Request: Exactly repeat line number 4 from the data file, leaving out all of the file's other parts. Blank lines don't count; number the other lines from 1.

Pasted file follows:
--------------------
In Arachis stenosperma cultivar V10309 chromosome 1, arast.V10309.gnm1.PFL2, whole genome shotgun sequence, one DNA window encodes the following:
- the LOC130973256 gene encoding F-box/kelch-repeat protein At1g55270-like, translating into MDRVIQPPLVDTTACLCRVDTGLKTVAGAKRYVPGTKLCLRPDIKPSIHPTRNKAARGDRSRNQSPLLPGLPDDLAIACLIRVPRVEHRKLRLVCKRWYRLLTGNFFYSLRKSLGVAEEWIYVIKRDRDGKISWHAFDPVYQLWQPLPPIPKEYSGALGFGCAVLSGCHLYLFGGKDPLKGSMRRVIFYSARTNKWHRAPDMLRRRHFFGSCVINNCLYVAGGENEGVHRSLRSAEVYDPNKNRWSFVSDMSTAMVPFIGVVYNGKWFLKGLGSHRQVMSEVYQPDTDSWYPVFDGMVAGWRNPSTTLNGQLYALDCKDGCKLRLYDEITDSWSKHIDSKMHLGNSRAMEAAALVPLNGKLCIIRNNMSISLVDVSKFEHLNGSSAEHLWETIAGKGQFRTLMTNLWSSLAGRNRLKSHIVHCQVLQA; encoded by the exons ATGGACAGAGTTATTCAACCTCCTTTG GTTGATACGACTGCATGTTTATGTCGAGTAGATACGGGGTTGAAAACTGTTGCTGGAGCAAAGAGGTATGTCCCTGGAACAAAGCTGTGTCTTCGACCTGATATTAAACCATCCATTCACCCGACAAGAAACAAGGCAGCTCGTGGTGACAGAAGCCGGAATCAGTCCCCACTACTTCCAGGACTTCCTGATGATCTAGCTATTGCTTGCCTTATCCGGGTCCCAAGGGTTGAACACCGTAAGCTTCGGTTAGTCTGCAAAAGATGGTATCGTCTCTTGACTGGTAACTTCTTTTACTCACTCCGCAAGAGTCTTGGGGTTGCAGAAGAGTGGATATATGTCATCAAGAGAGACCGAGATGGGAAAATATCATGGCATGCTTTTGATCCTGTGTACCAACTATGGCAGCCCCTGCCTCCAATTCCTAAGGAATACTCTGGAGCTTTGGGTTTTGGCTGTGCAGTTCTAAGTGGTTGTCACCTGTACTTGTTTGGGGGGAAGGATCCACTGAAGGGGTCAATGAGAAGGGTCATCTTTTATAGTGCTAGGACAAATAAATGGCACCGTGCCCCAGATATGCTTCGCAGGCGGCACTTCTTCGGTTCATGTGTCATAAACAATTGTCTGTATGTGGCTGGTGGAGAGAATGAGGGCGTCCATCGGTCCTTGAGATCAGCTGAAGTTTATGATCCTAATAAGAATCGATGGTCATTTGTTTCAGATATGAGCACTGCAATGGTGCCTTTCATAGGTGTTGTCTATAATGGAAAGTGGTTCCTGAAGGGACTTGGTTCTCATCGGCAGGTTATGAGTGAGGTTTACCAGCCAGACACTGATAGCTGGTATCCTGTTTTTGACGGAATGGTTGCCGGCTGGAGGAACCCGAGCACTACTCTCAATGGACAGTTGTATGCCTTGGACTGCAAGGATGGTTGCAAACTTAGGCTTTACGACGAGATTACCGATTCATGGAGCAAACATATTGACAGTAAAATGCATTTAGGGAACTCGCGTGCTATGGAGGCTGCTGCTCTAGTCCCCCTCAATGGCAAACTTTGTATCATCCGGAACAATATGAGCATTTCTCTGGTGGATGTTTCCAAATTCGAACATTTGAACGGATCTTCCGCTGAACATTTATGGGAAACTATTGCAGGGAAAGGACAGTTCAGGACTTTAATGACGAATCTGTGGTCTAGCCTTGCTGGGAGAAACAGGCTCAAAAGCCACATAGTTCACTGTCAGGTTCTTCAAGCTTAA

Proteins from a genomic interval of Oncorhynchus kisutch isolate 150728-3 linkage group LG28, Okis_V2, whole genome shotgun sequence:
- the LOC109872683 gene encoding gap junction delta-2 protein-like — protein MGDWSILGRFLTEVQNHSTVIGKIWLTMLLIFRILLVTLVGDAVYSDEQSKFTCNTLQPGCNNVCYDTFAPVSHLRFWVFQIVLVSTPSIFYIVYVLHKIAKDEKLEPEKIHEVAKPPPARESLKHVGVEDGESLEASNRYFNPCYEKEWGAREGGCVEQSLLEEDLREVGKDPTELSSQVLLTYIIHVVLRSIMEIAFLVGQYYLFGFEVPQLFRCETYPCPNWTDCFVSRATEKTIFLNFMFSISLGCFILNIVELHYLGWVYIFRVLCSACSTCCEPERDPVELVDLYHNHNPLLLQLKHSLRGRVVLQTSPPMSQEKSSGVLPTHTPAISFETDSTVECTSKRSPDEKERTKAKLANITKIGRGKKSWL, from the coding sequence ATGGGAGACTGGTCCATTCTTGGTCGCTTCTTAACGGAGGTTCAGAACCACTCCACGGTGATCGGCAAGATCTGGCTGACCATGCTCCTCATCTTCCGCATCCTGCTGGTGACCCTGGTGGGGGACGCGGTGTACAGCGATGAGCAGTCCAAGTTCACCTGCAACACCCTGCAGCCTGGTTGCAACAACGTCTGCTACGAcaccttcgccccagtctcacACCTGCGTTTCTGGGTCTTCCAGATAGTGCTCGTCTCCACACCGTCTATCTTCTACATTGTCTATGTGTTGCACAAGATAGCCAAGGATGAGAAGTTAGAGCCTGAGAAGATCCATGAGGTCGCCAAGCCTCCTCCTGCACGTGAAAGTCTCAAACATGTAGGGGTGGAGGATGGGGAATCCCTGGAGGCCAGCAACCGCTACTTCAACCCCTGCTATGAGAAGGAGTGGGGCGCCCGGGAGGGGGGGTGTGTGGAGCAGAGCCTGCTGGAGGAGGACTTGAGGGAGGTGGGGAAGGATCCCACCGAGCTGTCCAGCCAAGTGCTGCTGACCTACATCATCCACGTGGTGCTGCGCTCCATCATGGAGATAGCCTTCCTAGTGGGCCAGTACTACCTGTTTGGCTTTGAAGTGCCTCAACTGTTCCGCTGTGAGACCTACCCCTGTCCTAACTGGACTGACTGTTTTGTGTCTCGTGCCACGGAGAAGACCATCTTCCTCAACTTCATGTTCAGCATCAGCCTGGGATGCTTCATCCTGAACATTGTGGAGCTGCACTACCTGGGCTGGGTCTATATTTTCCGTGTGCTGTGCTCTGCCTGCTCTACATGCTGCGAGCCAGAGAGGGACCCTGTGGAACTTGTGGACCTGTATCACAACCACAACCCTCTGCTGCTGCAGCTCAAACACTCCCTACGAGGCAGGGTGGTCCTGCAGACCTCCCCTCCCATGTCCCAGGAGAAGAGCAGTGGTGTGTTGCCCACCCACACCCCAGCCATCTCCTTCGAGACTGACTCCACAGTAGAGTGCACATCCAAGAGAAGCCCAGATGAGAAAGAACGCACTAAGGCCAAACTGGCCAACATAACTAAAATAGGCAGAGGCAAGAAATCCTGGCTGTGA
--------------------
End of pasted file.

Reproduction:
- the LOC109872683 gene encoding gap junction delta-2 protein-like — protein MGDWSILGRFLTEVQNHSTVIGKIWLTMLLIFRILLVTLVGDAVYSDEQSKFTCNTLQPGCNNVCYDTFAPVSHLRFWVFQIVLVSTPSIFYIVYVLHKIAKDEKLEPEKIHEVAKPPPARESLKHVGVEDGESLEASNRYFNPCYEKEWGAREGGCVEQSLLEEDLREVGKDPTELSSQVLLTYIIHVVLRSIMEIAFLVGQYYLFGFEVPQLFRCETYPCPNWTDCFVSRATEKTIFLNFMFSISLGCFILNIVELHYLGWVYIFRVLCSACSTCCEPERDPVELVDLYHNHNPLLLQLKHSLRGRVVLQTSPPMSQEKSSGVLPTHTPAISFETDSTVECTSKRSPDEKERTKAKLANITKIGRGKKSWL, from the coding sequence ATGGGAGACTGGTCCATTCTTGGTCGCTTCTTAACGGAGGTTCAGAACCACTCCACGGTGATCGGCAAGATCTGGCTGACCATGCTCCTCATCTTCCGCATCCTGCTGGTGACCCTGGTGGGGGACGCGGTGTACAGCGATGAGCAGTCCAAGTTCACCTGCAACACCCTGCAGCCTGGTTGCAACAACGTCTGCTACGAcaccttcgccccagtctcacACCTGCGTTTCTGGGTCTTCCAGATAGTGCTCGTCTCCACACCGTCTATCTTCTACATTGTCTATGTGTTGCACAAGATAGCCAAGGATGAGAAGTTAGAGCCTGAGAAGATCCATGAGGTCGCCAAGCCTCCTCCTGCACGTGAAAGTCTCAAACATGTAGGGGTGGAGGATGGGGAATCCCTGGAGGCCAGCAACCGCTACTTCAACCCCTGCTATGAGAAGGAGTGGGGCGCCCGGGAGGGGGGGTGTGTGGAGCAGAGCCTGCTGGAGGAGGACTTGAGGGAGGTGGGGAAGGATCCCACCGAGCTGTCCAGCCAAGTGCTGCTGACCTACATCATCCACGTGGTGCTGCGCTCCATCATGGAGATAGCCTTCCTAGTGGGCCAGTACTACCTGTTTGGCTTTGAAGTGCCTCAACTGTTCCGCTGTGAGACCTACCCCTGTCCTAACTGGACTGACTGTTTTGTGTCTCGTGCCACGGAGAAGACCATCTTCCTCAACTTCATGTTCAGCATCAGCCTGGGATGCTTCATCCTGAACATTGTGGAGCTGCACTACCTGGGCTGGGTCTATATTTTCCGTGTGCTGTGCTCTGCCTGCTCTACATGCTGCGAGCCAGAGAGGGACCCTGTGGAACTTGTGGACCTGTATCACAACCACAACCCTCTGCTGCTGCAGCTCAAACACTCCCTACGAGGCAGGGTGGTCCTGCAGACCTCCCCTCCCATGTCCCAGGAGAAGAGCAGTGGTGTGTTGCCCACCCACACCCCAGCCATCTCCTTCGAGACTGACTCCACAGTAGAGTGCACATCCAAGAGAAGCCCAGATGAGAAAGAACGCACTAAGGCCAAACTGGCCAACATAACTAAAATAGGCAGAGGCAAGAAATCCTGGCTGTGA